The Movement remains committed to being accountable to funding agencies, stakeholders and the communities. Monitoring and evaluation activities are being implemented to gauge the appropriateness and impact of the programmes.
Philippines: Factors Associated with the Time of Admission among Notified Dengue Fever Cases in Region VIII Philippines from 2008 to 2014
Jason Echavez Abello , Julita Gil Cuesta, Boyd Roderick Cerro, Debarati Guha-Sapir
Published: October 25, 2016
In cases of Dengue fever, late hospital admission can lead to treatment delay and even death. In order to improve early disease notification and management, it is essential to investigate the factors affecting the time of admission of Dengue cases. This study determined the factors associated with the time of admission among notified Dengue cases. The study covered the period between 2008 and 2014 in Region VIII, Philippines. The factors assessed were age, sex, hospital sector, hospital level, disease severity based on the 1997 WHO Dengue classification, and period of admission (distinguishing between the 2010 Dengue epidemic and non-epidemic time). We analysed secondary data from the surveillance of notified Dengue cases. We calculated the association through chi-square test, ordinal logistic regression and linear regression at p value < 0.05. The study included 16,357 admitted Dengue cases. The reported cases included a majority of children (70.09%), mild cases of the disease (64.00%), patients from the public sector (69.82%), and non-tertiary hospitals (62.76%). Only 1.40% of cases had a laboratory confirmation. The epidemic period in 2010 comprised 48.68% of all the admitted cases during this period. Late admission was more likely among adults than children (p<0.05). The severe type of the disease was more likely to be admitted late than the mild type (p<0.05). Late admission was also more likely in public hospitals than in private hospitals (p<0.05); and within tertiary level hospitals than non-tertiary hospitals (p<0.05). Late admission was more likely during the non-epidemic period than the 2010 epidemic period (p<0.05). A case fatality rate of 1 or greater was significantly associated with children, severe diseases, tertiary hospitals and public hospitals when admitted late (p<0.05). Data suggests that early admission among child cases was common in Region VIII. This behavior is encouraging, and should be continued. However, further study is needed on the late admission among tertiary, public hospitals and non-epidemic period with reference to the quality of care, patient volume, out of pocket expense, and accessibility We recommend the consistent use of the 2009 WHO Dengue guidelines in order to standardize the admission criteria and time across hospitals.
A variety of factors affect the time of admission of Dengue fever cases. These must be investigated, as delayed treatment of this disease can result in death. The authors of this study determined the factors associated with the time of admission among notified Dengue cases of Region VIII, Philippines, from 2008 to 2014. The factors assessed were age and sex of the patient, hospital sector, hospital level, disease severity and the presence of Dengue epidemic. A secondary surveillance data of Dengue was used. The associations were determined using chi-square test and regression. Late admission was more likely amongst adults, severe cases of the disease, public hospitals, tertiary level hospitals, and during the non-epidemic period. In comparison, early admission was more likely in cases concerning children, mild cases of the disease, private hospitals, non-tertiary hospitals and during an epidemic period. Case fatality was significantly associated to children, severe diseases, public hospitals and tertiary hospitals when admitted late. The routine early admission of children should be promoted, as severe cases of Dengue fever are more likely among children. Consistent admission criteria for Dengue should be implemented across all hospital sectors and levels.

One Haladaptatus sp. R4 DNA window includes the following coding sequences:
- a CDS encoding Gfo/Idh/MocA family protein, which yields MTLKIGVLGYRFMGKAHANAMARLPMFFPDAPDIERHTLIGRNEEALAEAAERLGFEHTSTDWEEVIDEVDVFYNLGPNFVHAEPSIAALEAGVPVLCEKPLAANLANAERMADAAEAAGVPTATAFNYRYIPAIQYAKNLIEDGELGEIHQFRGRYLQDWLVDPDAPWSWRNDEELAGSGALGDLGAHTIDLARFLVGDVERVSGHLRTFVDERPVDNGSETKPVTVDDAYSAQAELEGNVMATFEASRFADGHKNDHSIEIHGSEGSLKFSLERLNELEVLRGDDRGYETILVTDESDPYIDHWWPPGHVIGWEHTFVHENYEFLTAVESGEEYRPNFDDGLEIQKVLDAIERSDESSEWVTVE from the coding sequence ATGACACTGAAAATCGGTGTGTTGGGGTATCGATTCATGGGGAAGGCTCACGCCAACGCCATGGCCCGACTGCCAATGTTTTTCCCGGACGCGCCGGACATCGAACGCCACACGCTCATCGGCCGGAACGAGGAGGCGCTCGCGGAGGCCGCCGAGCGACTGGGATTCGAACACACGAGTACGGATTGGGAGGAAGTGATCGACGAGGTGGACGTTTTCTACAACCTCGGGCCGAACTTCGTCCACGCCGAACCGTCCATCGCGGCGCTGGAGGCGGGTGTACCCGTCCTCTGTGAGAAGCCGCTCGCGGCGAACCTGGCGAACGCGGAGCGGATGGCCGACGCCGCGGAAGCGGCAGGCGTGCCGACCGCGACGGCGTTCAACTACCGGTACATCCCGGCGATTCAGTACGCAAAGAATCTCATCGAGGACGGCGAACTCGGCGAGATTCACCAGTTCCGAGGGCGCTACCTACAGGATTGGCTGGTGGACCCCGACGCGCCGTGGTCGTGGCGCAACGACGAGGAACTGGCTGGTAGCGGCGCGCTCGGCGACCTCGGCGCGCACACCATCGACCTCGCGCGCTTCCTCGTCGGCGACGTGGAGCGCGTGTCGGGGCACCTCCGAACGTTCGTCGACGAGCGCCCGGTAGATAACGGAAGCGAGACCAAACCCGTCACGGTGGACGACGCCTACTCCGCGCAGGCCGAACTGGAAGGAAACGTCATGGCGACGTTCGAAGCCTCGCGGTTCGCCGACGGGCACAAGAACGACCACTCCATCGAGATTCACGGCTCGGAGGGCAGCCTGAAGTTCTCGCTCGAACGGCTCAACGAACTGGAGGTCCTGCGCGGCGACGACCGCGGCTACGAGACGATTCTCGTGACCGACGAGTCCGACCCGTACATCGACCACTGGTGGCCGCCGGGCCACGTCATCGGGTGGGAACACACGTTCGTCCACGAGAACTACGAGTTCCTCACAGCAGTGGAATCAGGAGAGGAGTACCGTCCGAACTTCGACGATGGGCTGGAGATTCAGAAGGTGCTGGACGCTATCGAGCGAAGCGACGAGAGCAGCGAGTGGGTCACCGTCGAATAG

Philippines: UN High Commissioner for Refugees (UNHCR) Philippines Office Newsletter, 2016 - Volume 4
- The Difference We Made This 2016
- Unprecedented Support for Refugees
QUEZON CITY, Nov. 8 - Department of Social Welfare and Development (DSWD)Secretary Judy M. Taguiwalo has instructed DSWD-Field Office XII to continue to monitor the flooding incident in Kalamansig, Sultan Kudarat and to immediately provide resource augmentation to the local government unit (LGU) to ensure that the needs of affected families are met.
In its feedback report to Sec. Taguiwalo, DSWD-Field Office XII reported that around 3:00 am of November 7, a heavy downpour occurred in the town affecting around 3,826 families from the villages of Cadiz, Obial, Limulan, Sta Maria and Kinalaan. Of this number, 78 families or 390 persons are now temporarily staying at Barangay Hinlaan Multi-Purpose Evacuation Center set-up by the municipal LGU.
The report further stated that 22 houses were totally damaged while 15 were partially destroyed. Members of the disaster team of Field Office XII have been dispatched to coordinate with the LGU in validating the affected families as well as in identifying other services that can be provided to them especially those staying at the evacuation center.
Sec. Taguiwalo said that should heavy rains continue and cause massive flooding displacing more families, the disaster team of the Field Office shall be mobilized to assist in managing evacuation centers and in relief distribution. (DSWD)
Philippines: Philippines: Results of an end-line evaluation of a large scale UNICEF water, sanitation and hygiene typhoon recovery programme
On the 8th November 2013, **‘Super Typhoon’ Haiyan (locally known as Yolanda)** first made landfall, lashing coastal communities across the central island of the Philippines. With Tsunami-like storm surge and winds reaching up to 375 kilometres per hour, **it** **was one of the most powerful storms in recorded history**.